23 SES 06 B, New Modes of Governing HE and Their Effects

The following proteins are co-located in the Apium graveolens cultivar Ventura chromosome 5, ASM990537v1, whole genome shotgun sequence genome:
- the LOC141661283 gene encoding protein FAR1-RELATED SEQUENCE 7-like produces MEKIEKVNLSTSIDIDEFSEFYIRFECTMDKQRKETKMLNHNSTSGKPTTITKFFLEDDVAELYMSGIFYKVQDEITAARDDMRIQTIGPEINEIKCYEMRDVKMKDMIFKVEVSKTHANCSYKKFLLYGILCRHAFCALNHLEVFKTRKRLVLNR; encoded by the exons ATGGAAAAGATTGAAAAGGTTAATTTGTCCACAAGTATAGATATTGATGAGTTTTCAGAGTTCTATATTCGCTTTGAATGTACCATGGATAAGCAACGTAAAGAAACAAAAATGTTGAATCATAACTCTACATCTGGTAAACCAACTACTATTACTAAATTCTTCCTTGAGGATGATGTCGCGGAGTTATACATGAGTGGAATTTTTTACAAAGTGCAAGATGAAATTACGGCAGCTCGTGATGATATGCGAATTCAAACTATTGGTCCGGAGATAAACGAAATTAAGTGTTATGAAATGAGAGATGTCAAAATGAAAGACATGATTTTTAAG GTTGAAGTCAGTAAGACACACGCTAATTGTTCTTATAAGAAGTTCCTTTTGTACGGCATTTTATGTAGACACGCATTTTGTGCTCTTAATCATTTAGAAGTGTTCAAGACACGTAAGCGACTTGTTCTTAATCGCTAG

There have been profound changes in university governance within the past 35 years or so, not least of which has been the adoption of corporate and network modes of governance in addition to aspects of the more traditionally practiced collegial forms (Ferlie, Musselin & Andresani 2008). However, although it is argued that multiple modes of governance both can and do operate simultaneously (Rhodes 1996), the notion that collegial and managerial governance are at opposite ends of a spectrum is fundamental to traditional and contemporary understandings of university power relations (Tight 2014). As a result, discourse around managerial versus collegial forms of governance remains a powerful driver of research and scholarship in this area. This belies the experiences of the very many senior academics who have taken up executive leadership positions within their universities and the resultant diminishing separation between academic and administrative work and between academic governance and management (Macfarlane 2015). Rather than them and us, it suggests the existence of in between spaces within university governance (Rowlands 2014a). However, although a number of scholars have coined phrases describing academics and managers working across these boundaries, such as the managerial professor (Macfarlane 2012), manager academics (Deem, Hillyard & Reed 2007), and manager deans (Henkel 2000), this remains contested space.